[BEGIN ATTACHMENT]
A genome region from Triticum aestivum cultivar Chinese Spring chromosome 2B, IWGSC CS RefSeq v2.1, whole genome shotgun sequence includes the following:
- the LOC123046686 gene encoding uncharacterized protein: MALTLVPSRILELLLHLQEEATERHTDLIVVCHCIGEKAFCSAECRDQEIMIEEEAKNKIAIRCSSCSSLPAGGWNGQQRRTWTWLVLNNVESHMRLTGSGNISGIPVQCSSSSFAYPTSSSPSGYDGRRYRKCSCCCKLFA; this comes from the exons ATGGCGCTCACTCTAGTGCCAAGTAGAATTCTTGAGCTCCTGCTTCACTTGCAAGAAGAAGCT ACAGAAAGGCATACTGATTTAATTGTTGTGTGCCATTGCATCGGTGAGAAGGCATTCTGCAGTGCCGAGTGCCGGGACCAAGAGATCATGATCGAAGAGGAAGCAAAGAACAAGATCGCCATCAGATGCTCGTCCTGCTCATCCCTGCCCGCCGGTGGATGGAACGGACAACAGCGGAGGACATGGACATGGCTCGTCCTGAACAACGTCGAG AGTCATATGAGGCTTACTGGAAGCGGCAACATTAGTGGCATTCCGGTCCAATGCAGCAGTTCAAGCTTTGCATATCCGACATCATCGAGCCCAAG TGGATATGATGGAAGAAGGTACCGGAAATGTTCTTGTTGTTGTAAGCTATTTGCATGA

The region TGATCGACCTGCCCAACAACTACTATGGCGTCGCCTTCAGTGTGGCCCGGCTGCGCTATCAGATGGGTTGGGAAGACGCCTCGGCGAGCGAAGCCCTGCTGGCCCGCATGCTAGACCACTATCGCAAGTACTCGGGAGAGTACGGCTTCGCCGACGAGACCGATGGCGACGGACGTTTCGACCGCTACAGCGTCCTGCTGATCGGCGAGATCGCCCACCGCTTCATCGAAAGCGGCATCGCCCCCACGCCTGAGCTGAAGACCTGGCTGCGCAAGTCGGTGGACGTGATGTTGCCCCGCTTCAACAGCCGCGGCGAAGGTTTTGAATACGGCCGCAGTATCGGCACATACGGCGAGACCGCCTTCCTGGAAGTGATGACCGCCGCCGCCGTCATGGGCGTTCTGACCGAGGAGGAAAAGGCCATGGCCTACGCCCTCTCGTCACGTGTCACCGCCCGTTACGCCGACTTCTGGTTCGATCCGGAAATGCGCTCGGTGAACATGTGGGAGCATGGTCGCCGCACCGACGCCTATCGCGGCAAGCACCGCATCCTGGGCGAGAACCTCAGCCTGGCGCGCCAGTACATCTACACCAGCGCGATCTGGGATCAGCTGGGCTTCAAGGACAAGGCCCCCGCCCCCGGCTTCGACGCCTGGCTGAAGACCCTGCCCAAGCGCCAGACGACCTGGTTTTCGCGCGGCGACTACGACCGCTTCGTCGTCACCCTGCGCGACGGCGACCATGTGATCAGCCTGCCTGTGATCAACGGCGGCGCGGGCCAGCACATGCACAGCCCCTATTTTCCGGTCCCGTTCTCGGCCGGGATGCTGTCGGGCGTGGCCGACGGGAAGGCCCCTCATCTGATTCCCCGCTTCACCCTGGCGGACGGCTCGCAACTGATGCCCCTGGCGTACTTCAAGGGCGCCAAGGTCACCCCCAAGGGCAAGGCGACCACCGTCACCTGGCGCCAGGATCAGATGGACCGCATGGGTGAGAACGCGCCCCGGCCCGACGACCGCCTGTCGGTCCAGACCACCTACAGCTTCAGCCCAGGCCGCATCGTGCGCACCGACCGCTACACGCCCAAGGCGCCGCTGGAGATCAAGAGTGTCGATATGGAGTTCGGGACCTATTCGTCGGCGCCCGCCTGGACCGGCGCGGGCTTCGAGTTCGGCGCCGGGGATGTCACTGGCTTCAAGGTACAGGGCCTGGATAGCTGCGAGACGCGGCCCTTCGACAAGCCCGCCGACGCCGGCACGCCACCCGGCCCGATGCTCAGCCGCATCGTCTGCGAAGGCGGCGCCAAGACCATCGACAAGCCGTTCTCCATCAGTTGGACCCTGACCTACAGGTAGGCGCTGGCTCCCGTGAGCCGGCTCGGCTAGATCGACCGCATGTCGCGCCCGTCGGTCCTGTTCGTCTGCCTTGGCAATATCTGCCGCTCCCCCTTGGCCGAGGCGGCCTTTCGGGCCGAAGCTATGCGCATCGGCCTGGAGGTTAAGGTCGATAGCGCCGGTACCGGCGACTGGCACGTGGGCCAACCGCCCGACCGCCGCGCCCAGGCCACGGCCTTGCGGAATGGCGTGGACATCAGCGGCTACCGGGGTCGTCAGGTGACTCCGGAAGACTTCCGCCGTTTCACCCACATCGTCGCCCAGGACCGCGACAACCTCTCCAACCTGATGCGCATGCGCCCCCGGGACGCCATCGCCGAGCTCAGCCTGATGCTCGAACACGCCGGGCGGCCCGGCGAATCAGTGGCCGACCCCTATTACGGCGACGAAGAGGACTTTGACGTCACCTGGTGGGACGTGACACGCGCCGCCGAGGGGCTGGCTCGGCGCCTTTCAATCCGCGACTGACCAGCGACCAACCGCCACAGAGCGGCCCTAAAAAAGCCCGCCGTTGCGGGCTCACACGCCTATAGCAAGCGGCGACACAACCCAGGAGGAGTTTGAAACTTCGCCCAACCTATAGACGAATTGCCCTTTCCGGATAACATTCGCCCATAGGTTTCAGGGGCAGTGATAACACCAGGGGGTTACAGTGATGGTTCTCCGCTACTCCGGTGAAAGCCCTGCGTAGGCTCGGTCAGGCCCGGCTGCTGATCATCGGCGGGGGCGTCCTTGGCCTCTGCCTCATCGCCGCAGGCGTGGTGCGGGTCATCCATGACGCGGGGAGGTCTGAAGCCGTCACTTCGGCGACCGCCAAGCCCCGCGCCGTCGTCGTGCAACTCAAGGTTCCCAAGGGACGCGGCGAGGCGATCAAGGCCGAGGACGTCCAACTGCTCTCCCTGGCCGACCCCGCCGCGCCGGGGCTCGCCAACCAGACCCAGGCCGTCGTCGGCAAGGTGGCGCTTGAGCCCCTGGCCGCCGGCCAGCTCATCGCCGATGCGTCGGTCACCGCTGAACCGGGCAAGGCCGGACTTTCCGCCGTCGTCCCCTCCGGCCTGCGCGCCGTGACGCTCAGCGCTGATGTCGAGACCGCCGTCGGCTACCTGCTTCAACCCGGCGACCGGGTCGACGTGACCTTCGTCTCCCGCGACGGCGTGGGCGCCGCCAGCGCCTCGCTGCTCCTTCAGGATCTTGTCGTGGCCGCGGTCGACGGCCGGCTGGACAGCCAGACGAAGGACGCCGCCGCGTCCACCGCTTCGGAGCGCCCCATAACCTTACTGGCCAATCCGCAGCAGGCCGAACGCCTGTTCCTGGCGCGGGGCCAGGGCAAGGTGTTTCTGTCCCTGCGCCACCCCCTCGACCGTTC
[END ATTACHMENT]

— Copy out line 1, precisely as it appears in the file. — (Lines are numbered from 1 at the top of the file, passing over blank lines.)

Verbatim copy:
A genome region from Triticum aestivum cultivar Chinese Spring chromosome 2B, IWGSC CS RefSeq v2.1, whole genome shotgun sequence includes the following: